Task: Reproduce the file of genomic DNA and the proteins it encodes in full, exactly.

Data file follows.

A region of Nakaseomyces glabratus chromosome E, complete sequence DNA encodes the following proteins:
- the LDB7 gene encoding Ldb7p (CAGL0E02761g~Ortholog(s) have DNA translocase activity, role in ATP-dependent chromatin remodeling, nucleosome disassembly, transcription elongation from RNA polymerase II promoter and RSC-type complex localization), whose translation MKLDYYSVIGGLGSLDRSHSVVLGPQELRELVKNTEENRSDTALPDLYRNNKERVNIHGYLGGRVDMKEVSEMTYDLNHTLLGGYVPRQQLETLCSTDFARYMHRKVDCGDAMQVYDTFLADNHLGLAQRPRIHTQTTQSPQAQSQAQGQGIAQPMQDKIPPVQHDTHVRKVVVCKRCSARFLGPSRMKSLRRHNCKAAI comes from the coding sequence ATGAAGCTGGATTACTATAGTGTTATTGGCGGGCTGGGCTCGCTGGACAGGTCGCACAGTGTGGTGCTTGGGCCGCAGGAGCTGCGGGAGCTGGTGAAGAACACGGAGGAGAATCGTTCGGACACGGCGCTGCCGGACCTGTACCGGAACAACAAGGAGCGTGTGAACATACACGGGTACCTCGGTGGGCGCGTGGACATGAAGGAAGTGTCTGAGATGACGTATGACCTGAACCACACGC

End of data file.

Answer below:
A region of Nakaseomyces glabratus chromosome E, complete sequence DNA encodes the following proteins:
- the LDB7 gene encoding Ldb7p (CAGL0E02761g~Ortholog(s) have DNA translocase activity, role in ATP-dependent chromatin remodeling, nucleosome disassembly, transcription elongation from RNA polymerase II promoter and RSC-type complex localization), whose translation MKLDYYSVIGGLGSLDRSHSVVLGPQELRELVKNTEENRSDTALPDLYRNNKERVNIHGYLGGRVDMKEVSEMTYDLNHTLLGGYVPRQQLETLCSTDFARYMHRKVDCGDAMQVYDTFLADNHLGLAQRPRIHTQTTQSPQAQSQAQGQGIAQPMQDKIPPVQHDTHVRKVVVCKRCSARFLGPSRMKSLRRHNCKAAI comes from the coding sequence ATGAAGCTGGATTACTATAGTGTTATTGGCGGGCTGGGCTCGCTGGACAGGTCGCACAGTGTGGTGCTTGGGCCGCAGGAGCTGCGGGAGCTGGTGAAGAACACGGAGGAGAATCGTTCGGACACGGCGCTGCCGGACCTGTACCGGAACAACAAGGAGCGTGTGAACATACACGGGTACCTCGGTGGGCGCGTGGACATGAAGGAAGTGTCTGAGATGACGTATGACCTGAACCACACGC